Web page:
When Your Child Hurts

Simona Bujoreanu, Ph.D.

Associate Director

Dr. Bujoreanu is an Assistant Professor at Harvard Medical School and joined the CAP team from the Psychiatry Consultation Service at Boston Children’s Hospital, where she has been a senior staff psychologist since 2008. She obtained her PhD from the University of Rhode Island and completed her postdoctoral fellowship at DFCI.  She has extensive experience working with youth with both medical and psychiatric conditions and their families and has been an integral part of multidisciplinary teams throughout the hospital.  Simona has also played a key role in teaching and supervising pre- and post-doctoral psychology trainees, psychiatry fellows, and medical students and has been recognized with several awards for her work in this domain.  Her research has focused on depressive symptoms in children and adolescents with IBD, somatoform presentations, eating disorders, and health care utilization.  She has been part of several BCH committees on training and innovation leading to the development of hospital wide clinical practice guidelines.

Amy Hale, Ph.D.

Clinical Lead

Dr. Hale joined the CAP team from the Boston Children's Department of Gastroenterology where she has been an attending psychologist since 2016. Within the GI department, she has served on the Functional Abdominal Pain Team and the Growth and Nutrition Program.  She obtained her PhD from University of Connecticut and completed her fellowship at Connecticut Children’s Medical Center and at the University of Connecticut Health Center.  She has extensive experience working with children and adolescents with pain and functional gastrointestinal disorders, as well as training community-based clinicians on evidence-based treatments for GI conditions.  Her research has focused on primarily in anxiety and somatic symptoms in GI populations and multidisciplinary treatment models and development of assessment tools.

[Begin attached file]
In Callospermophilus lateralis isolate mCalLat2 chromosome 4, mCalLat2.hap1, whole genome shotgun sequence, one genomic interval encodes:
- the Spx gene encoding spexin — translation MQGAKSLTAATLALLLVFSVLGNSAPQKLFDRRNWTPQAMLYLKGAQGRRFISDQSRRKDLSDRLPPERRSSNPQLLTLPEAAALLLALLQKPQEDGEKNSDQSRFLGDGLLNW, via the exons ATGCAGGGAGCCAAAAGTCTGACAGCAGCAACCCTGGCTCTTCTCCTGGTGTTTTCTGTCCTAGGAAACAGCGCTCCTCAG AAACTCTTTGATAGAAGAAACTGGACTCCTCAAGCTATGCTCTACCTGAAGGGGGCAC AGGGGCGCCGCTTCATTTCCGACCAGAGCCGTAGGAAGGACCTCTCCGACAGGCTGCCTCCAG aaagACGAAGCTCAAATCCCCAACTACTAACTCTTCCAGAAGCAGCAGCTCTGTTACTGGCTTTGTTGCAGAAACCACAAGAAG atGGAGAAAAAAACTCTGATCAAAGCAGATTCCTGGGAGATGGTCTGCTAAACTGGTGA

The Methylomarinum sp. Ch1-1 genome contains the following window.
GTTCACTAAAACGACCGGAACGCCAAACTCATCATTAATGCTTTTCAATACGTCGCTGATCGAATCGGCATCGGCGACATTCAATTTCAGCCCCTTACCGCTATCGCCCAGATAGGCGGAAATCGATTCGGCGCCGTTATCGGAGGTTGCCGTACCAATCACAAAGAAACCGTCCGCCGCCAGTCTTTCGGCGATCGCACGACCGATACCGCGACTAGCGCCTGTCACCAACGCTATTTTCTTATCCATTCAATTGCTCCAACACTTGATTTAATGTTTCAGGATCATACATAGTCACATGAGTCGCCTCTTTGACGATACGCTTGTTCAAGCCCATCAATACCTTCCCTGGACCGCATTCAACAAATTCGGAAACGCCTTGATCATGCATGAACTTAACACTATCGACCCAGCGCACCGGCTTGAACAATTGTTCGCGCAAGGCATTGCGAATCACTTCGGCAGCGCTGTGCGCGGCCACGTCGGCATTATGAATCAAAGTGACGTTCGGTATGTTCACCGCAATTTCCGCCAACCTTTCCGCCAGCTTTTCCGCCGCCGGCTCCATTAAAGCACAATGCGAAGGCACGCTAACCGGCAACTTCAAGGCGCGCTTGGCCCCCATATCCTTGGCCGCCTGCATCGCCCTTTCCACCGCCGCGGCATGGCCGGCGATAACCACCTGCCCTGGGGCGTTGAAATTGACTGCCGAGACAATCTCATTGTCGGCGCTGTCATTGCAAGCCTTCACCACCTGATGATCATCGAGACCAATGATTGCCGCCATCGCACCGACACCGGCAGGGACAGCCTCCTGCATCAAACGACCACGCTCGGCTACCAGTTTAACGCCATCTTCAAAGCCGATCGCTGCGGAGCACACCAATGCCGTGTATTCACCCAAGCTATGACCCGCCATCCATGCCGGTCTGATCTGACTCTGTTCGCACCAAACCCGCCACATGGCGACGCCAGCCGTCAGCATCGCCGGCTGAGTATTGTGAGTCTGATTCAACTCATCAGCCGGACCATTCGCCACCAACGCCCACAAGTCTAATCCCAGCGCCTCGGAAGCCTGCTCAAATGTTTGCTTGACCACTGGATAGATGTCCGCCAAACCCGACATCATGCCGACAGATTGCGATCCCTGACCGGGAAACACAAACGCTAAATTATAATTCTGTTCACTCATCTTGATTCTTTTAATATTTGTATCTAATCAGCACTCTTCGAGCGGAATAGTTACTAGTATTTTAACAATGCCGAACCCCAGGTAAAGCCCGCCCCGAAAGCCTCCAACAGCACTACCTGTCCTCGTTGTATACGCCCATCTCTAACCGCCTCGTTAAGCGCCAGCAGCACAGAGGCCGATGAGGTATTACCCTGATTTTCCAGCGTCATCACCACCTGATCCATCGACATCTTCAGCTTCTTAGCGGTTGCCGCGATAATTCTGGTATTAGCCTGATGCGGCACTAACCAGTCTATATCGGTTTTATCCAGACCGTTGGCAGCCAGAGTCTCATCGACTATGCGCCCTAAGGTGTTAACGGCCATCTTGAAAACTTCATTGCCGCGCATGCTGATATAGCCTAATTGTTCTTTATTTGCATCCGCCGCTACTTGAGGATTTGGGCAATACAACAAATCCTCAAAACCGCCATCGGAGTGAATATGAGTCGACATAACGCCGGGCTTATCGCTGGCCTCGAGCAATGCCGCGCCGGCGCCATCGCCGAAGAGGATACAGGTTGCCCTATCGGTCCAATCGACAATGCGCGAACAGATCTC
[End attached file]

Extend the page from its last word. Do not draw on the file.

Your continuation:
Janae Biggs, BS
Program Manager

Janae has a background of Program Management specifically in the field of Health, Wellness, and Exercise.  Before joining the CAP team, Janae has worked with various nonprofit organizations for over five years. Most recently, she served as Director of Health and Wellness at the YMCA where she managed and expanded programming pertaining to chronic disease, childhood obesity, and general weight loss.  She earned her bachelor’s in Exercise Health Science at UMass Boston.

Maureen Burns, BS, BA 

Research Coordinator 

Maureen joined the team in 2018, with four years of experience in education and youth program management. Maureen earned her bachelors’ in Psychology and Studio Art at Loyola University Chicago and recently completed a graduate certificate in Social Justice from the Harvard Extension School. 

Peer and Parent Advisory Boards:


The Comfort Ability program is growing all the time! We are working hard to improve the resources we have and create new opportunities to support families who have a child with chronic pain. To help guide our efforts, we rely on our active advisory boards. Click below to meet the amazing members of our peer and parent advisory boards!

Peer Advisory Bios

Parent Advisory Bios